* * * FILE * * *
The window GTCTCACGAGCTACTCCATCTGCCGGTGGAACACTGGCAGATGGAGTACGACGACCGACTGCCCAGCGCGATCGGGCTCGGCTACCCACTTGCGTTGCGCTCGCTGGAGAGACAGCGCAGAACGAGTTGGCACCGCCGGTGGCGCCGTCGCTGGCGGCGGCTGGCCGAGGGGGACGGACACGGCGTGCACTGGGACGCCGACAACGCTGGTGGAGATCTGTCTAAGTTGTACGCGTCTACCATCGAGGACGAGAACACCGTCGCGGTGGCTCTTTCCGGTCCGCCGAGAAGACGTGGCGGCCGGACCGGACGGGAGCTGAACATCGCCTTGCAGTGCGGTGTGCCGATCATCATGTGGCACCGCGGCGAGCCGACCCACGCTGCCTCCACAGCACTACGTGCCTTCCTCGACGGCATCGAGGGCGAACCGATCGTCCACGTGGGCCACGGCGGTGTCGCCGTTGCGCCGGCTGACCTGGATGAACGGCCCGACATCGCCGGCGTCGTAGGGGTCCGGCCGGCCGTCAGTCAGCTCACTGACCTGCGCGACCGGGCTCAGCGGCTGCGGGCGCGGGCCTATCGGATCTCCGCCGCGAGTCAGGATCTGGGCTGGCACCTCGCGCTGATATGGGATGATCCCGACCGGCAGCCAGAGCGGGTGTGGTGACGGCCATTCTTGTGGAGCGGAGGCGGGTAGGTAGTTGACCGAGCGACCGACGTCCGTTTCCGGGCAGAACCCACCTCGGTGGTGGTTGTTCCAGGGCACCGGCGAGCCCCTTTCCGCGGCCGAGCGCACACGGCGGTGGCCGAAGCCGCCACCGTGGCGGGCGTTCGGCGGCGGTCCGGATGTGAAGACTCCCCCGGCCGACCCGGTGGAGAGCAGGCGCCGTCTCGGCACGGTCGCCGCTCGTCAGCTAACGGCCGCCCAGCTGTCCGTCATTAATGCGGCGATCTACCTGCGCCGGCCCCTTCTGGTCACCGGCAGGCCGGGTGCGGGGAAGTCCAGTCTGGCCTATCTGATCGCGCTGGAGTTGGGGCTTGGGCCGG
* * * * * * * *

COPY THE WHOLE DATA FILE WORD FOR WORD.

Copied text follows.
The window GTCTCACGAGCTACTCCATCTGCCGGTGGAACACTGGCAGATGGAGTACGACGACCGACTGCCCAGCGCGATCGGGCTCGGCTACCCACTTGCGTTGCGCTCGCTGGAGAGACAGCGCAGAACGAGTTGGCACCGCCGGTGGCGCCGTCGCTGGCGGCGGCTGGCCGAGGGGGACGGACACGGCGTGCACTGGGACGCCGACAACGCTGGTGGAGATCTGTCTAAGTTGTACGCGTCTACCATCGAGGACGAGAACACCGTCGCGGTGGCTCTTTCCGGTCCGCCGAGAAGACGTGGCGGCCGGACCGGACGGGAGCTGAACATCGCCTTGCAGTGCGGTGTGCCGATCATCATGTGGCACCGCGGCGAGCCGACCCACGCTGCCTCCACAGCACTACGTGCCTTCCTCGACGGCATCGAGGGCGAACCGATCGTCCACGTGGGCCACGGCGGTGTCGCCGTTGCGCCGGCTGACCTGGATGAACGGCCCGACATCGCCGGCGTCGTAGGGGTCCGGCCGGCCGTCAGTCAGCTCACTGACCTGCGCGACCGGGCTCAGCGGCTGCGGGCGCGGGCCTATCGGATCTCCGCCGCGAGTCAGGATCTGGGCTGGCACCTCGCGCTGATATGGGATGATCCCGACCGGCAGCCAGAGCGGGTGTGGTGACGGCCATTCTTGTGGAGCGGAGGCGGGTAGGTAGTTGACCGAGCGACCGACGTCCGTTTCCGGGCAGAACCCACCTCGGTGGTGGTTGTTCCAGGGCACCGGCGAGCCCCTTTCCGCGGCCGAGCGCACACGGCGGTGGCCGAAGCCGCCACCGTGGCGGGCGTTCGGCGGCGGTCCGGATGTGAAGACTCCCCCGGCCGACCCGGTGGAGAGCAGGCGCCGTCTCGGCACGGTCGCCGCTCGTCAGCTAACGGCCGCCCAGCTGTCCGTCATTAATGCGGCGATCTACCTGCGCCGGCCCCTTCTGGTCACCGGCAGGCCGGGTGCGGGGAAGTCCAGTCTGGCCTATCTGATCGCGCTGGAGTTGGGGCTTGGGCCGG